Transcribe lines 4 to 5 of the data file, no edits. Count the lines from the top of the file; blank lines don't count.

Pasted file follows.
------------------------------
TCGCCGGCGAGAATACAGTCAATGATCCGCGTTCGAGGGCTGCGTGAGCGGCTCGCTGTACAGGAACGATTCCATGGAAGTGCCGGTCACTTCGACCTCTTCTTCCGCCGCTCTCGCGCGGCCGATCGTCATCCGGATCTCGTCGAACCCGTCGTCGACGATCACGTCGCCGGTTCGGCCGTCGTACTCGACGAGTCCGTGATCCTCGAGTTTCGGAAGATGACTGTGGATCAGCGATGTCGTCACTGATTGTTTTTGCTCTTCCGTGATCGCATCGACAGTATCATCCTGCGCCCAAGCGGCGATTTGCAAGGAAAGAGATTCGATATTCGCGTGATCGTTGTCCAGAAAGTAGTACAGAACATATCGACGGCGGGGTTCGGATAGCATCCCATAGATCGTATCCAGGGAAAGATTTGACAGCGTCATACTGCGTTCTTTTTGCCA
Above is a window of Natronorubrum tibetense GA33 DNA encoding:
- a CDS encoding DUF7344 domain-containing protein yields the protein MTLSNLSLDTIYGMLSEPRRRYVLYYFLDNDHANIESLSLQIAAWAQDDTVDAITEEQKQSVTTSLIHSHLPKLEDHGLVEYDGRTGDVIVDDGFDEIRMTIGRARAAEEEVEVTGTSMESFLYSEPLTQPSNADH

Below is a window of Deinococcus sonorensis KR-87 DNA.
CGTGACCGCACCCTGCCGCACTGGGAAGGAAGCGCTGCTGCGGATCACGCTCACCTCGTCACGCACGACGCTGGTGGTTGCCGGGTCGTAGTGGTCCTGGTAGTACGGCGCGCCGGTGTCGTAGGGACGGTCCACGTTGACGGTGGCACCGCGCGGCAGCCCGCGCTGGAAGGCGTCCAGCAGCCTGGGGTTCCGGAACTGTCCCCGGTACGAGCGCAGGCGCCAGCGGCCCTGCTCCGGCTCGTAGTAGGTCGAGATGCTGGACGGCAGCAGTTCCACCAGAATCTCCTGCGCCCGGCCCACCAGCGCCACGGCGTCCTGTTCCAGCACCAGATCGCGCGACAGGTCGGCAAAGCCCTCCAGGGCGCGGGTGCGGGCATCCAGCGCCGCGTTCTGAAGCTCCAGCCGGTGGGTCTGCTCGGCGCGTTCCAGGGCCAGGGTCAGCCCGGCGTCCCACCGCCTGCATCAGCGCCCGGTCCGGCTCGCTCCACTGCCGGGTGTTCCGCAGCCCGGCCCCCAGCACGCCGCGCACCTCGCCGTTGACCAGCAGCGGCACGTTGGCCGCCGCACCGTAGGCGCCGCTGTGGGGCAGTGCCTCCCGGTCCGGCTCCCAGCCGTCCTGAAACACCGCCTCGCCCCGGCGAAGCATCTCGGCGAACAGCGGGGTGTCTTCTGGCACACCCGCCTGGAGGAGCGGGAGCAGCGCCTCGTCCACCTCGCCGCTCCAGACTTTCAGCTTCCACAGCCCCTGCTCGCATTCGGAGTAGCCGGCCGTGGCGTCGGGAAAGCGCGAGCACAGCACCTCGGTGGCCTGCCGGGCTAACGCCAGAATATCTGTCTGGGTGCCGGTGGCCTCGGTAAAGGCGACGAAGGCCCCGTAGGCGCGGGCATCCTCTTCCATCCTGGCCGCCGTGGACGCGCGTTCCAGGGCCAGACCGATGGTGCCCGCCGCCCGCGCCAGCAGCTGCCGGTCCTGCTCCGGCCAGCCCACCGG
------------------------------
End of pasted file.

Below is a window of Deinococcus sonorensis KR-87 DNA.
CGTGACCGCACCCTGCCGCACTGGGAAGGAAGCGCTGCTGCGGATCACGCTCACCTCGTCACGCACGACGCTGGTGGTTGCCGGGTCGTAGTGGTCCTGGTAGTACGGCGCGCCGGTGTCGTAGGGACGGTCCACGTTGACGGTGGCACCGCGCGGCAGCCCGCGCTGGAAGGCGTCCAGCAGCCTGGGGTTCCGGAACTGTCCCCGGTACGAGCGCAGGCGCCAGCGGCCCTGCTCCGGCTCGTAGTAGGTCGAGATGCTGGACGGCAGCAGTTCCACCAGAATCTCCTGCGCCCGGCCCACCAGCGCCACGGCGTCCTGTTCCAGCACCAGATCGCGCGACAGGTCGGCAAAGCCCTCCAGGGCGCGGGTGCGGGCATCCAGCGCCGCGTTCTGAAGCTCCAGCCGGTGGGTCTGCTCGGCGCGTTCCAGGGCCAGGGTCAGCCCGGCGTCCCACCGCCTGCATCAGCGCCCGGTCCGGCTCGCTCCACTGCCGGGTGTTCCGCAGCCCGGCCCCCAGCACGCCGCGCACCTCGCCGTTGACCAGCAGCGGCACGTTGGCCGCCGCACCGTAGGCGCCGCTGTGGGGCAGTGCCTCCCGGTCCGGCTCCCAGCCGTCCTGAAACACCGCCTCGCCCCGGCGAAGCATCTCGGCGAACAGCGGGGTGTCTTCTGGCACACCCGCCTGGAGGAGCGGGAGCAGCGCCTCGTCCACCTCGCCGCTCCAGACTTTCAGCTTCCACAGCCCCTGCTCGCATTCGGAGTAGCCGGCCGTGGCGTCGGGAAAGCGCGAGCACAGCACCTCGGTGGCCTGCCGGGCTAACGCCAGAATATCTGTCTGGGTGCCGGTGGCCTCGGTAAAGGCGACGAAGGCCCCGTAGGCGCGGGCATCCTCTTCCATCCTGGCCGCCGTGGACGCGCGTTCCAGGGCCAGACCGATGGTGCCCGCCGCCCGCGCCAGCAGCTGCCGGTCCTGCTCCGGCCAGCCCACCGG